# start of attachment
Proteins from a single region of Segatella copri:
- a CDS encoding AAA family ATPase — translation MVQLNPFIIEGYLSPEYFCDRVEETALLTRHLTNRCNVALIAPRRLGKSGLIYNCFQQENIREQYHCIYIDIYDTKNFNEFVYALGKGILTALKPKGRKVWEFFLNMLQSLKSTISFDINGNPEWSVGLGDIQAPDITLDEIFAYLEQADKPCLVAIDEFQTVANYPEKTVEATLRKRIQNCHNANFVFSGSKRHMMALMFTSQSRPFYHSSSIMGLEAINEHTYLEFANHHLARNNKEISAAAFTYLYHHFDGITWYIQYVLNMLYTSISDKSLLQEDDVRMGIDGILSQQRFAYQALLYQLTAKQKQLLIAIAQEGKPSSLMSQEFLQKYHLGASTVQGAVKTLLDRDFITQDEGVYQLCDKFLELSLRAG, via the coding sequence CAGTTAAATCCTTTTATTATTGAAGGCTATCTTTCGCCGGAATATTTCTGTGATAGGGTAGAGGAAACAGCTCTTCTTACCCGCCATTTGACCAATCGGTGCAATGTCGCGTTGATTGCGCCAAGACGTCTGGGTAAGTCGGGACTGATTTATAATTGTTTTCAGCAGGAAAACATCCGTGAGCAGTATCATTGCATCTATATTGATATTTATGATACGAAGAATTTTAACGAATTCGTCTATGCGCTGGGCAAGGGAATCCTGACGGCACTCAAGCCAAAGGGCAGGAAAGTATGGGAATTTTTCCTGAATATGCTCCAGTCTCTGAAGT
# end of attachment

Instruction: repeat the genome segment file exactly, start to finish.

Proteins from a single region of Segatella copri:
- a CDS encoding AAA family ATPase — translation MVQLNPFIIEGYLSPEYFCDRVEETALLTRHLTNRCNVALIAPRRLGKSGLIYNCFQQENIREQYHCIYIDIYDTKNFNEFVYALGKGILTALKPKGRKVWEFFLNMLQSLKSTISFDINGNPEWSVGLGDIQAPDITLDEIFAYLEQADKPCLVAIDEFQTVANYPEKTVEATLRKRIQNCHNANFVFSGSKRHMMALMFTSQSRPFYHSSSIMGLEAINEHTYLEFANHHLARNNKEISAAAFTYLYHHFDGITWYIQYVLNMLYTSISDKSLLQEDDVRMGIDGILSQQRFAYQALLYQLTAKQKQLLIAIAQEGKPSSLMSQEFLQKYHLGASTVQGAVKTLLDRDFITQDEGVYQLCDKFLELSLRAG, via the coding sequence CAGTTAAATCCTTTTATTATTGAAGGCTATCTTTCGCCGGAATATTTCTGTGATAGGGTAGAGGAAACAGCTCTTCTTACCCGCCATTTGACCAATCGGTGCAATGTCGCGTTGATTGCGCCAAGACGTCTGGGTAAGTCGGGACTGATTTATAATTGTTTTCAGCAGGAAAACATCCGTGAGCAGTATCATTGCATCTATATTGATATTTATGATACGAAGAATTTTAACGAATTCGTCTATGCGCTGGGCAAGGGAATCCTGACGGCACTCAAGCCAAAGGGCAGGAAAGTATGGGAATTTTTCCTGAATATGCTCCAGTCTCTGAAGT